A new survey from Ipsos Reid, a Canadian marketing research company, on behalf of the Canadian Muttart Foundation, shows that Canadians trust church charities less than they do fundraisers for animal welfare, the environment, & social services. Charity leaders, however, fared better, coming in behind only nurses & doctors as the most trustworthy professionals.
The survey, Talking About Charities 2006, of nearly 4,000 Canadians conducted this spring & released Thursday shows that Canadians' trust in church-related charities has decreased over time, while trust in hospitals, children's charities, health research, & education have remained very high (89%, 85%, 84%, & 77%, respectively).
While the survey did not address why people did or did not trust kinds of charities or kinds of professionals, some leaders expressed theories of their own. Canadian Council of Christian Charities (CCC) CEO John Pellowe speculated that vestiges of doubt from churches' sex abuse scandals & well-known television evangelist scandals may play a part, as well as the fact that many recent immigrants to Canada are from non-Christian countries & therefore are unfamiliar with churches & church charities.
Even though trust in church charities is declining, it is still the case that 45% of all Canadian donations in 2003-2004 went to church charities, & 57% of those polled in this survey gave "at least some" trust to church charities.
When Pope Benedict XVI quoted an obscure historical source on Islam's penchant for spreading its power, control, & religion by force, he stirred a maelstrom of reaction from the Islamic world. Some demand the Holy Father apologize to all Muslims in the world.
A Closer Look at the Speech. Pope Benedict introduced the quotes by noting that their theme was "on the subject of Christianity and Islam, and the truth of both." Providing the context for the quote that would subsequently incite contemporary Muslims, he continued, "In the seventh conversation. . . the emperor touches on the theme of the jihad (holy war). The emperor must have known that sura 2:256 reads: 'There is no compulsion in religion.' It is one of the suras of the early period, when Mohammed was still powerless and under [threat]. But naturally the emperor also knew the instructions, developed later and recorded in the Koran, concerning holy war." Benedict then characterizes the emperor's next statement as "brusque," & quotes it -- with the clear intention of providing the framework for the main thrust of the emperor's speech, as Benedict summarizes it: "The emperor goes on to explain in detail the reasons why spreading the faith through violence is something unreasonable. Violence is incompatible with the nature of God and the nature of the soul. 'God is not pleased by blood, and not acting reasonably . . . is contrary to God's nature. Faith is born of the soul, not the body. Whoever would lead someone to faith needs the ability to speak well and to reason properly, without violence and threats.... To convince a reasonable soul, one does not need a strong arm, or weapons of any kind, or any other means of threatening a person with death....'"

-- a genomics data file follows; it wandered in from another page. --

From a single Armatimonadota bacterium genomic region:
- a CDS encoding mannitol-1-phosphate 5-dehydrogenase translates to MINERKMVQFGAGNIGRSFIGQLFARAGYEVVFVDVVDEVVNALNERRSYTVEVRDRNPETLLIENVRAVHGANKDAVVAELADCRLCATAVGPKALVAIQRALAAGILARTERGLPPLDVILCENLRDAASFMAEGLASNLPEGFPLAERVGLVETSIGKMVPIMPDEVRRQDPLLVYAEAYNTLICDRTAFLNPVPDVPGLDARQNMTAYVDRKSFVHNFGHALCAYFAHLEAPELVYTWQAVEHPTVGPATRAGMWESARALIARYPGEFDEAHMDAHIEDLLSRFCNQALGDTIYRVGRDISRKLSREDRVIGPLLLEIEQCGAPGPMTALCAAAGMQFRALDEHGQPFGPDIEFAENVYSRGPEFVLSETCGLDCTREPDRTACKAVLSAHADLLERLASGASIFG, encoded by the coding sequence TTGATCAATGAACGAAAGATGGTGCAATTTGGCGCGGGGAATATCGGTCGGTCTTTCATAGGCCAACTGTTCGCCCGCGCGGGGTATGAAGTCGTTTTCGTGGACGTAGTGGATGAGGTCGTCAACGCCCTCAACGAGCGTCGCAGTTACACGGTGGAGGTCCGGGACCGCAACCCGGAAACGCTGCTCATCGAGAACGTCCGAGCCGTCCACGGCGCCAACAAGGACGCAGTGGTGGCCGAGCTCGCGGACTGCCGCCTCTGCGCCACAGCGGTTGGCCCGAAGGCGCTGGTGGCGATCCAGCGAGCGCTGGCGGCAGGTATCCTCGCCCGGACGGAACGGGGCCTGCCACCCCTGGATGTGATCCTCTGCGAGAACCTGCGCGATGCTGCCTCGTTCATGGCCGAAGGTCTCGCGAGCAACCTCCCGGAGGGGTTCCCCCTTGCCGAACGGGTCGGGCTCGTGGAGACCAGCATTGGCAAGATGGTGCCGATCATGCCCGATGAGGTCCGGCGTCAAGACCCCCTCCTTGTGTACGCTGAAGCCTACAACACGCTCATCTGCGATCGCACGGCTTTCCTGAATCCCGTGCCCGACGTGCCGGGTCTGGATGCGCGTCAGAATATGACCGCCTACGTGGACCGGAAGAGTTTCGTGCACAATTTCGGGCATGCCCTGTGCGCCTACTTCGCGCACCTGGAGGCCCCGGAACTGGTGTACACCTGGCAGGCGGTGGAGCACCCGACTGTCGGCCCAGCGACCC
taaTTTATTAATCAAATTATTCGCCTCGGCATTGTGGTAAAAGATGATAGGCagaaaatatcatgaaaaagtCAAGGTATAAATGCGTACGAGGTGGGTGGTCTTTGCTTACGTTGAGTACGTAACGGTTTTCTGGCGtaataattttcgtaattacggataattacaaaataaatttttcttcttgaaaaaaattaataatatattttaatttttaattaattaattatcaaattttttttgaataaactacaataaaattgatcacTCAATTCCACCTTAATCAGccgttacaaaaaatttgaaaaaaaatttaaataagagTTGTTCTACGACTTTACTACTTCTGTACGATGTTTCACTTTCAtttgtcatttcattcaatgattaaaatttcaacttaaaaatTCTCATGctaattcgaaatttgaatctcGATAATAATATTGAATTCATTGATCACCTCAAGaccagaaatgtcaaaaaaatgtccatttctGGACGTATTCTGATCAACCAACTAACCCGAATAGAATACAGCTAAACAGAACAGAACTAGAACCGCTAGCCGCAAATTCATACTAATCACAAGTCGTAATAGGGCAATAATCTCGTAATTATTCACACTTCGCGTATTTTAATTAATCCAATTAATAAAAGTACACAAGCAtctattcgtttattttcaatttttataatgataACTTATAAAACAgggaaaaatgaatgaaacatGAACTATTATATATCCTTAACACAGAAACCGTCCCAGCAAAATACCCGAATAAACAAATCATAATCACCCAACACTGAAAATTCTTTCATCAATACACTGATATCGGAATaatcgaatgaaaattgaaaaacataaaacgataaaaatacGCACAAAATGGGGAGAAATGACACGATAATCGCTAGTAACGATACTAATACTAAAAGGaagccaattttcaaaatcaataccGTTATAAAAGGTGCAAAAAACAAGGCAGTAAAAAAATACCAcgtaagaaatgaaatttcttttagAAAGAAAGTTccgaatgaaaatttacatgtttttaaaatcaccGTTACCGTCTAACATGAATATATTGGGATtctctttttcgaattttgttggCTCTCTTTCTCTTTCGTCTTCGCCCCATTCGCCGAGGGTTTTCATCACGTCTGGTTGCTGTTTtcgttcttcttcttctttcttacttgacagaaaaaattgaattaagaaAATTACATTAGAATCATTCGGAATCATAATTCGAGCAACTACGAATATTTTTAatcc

The rest of Benedict's speech, including a summary of the work's translator's discussion of the nature of God & His will, is a call to join faith & reason, to reject the false dichotomy between the truncated reason of modernism (limited entirely to the empirical) & the shallow immitation of faith as blind, & to approach our inter-cultural, inter-religious dialogs with reasonable faith, not an oxymoron.
The translator's note is essential to an understanding of Benedict's use of the emperor's dialog. Translator Adel Theodore Khoury noted that the Muslim concept of God so stresses his transcendent & ineffable, unknowable nature, that reason may be meaningless to ascribe to him. Benedict summarizing Khoury's warning: "For the emperor, as a Byzantine shaped by Greek philosophy, this statement is self-evident. But for Muslim teaching, God is absolutely transcendent. His will is not bound up with any of our categories, even that of rationality. Here Khoury quotes a work of the noted French Islamist R. Arnaldez, who points out that Ibn Hazn went so far as to state that God is not bound even by his own word, and that nothing would oblige him to reveal the truth to us. Were it God's will, we would even have to practice idolatry."
From this framework of contrasts -- the emperor urging reason as obedience to God from whom reason flows, & Islam's view that reason could be apart from God & not coming from God, Benedict then argues that our Western world over the centuries has mistakenly divorced reason from theology & in doing so diminished the value of both reason & faith. End of the Closer Look.
The speech concludes, "'Not to act reasonably (with logos) is contrary to the nature of God,' said Manuel II, according to his Christian understanding of God, in response to his Persian interlocutor. It is to this great logos, to this breadth of reason, that we invite our partners in the dialogue of cultures. To rediscover it constantly is the great task of the university."
Meanwhile, internationally, Muslim reactions are not to the Pope's plea for reasonable faith & reasonable dialog about faith, but to what they perceive as an unfair accusation of violence in Islam historically. Senior Muslim representatives (there is no central Muslim leadership or authority) have called for the Pope to apologize, have asked their governments to sever ties with the Vatican, urged the expulsion of Vatican representatives from their countries, & even urged the government of Turkey to cancel a papal tour of the country scheduled for November.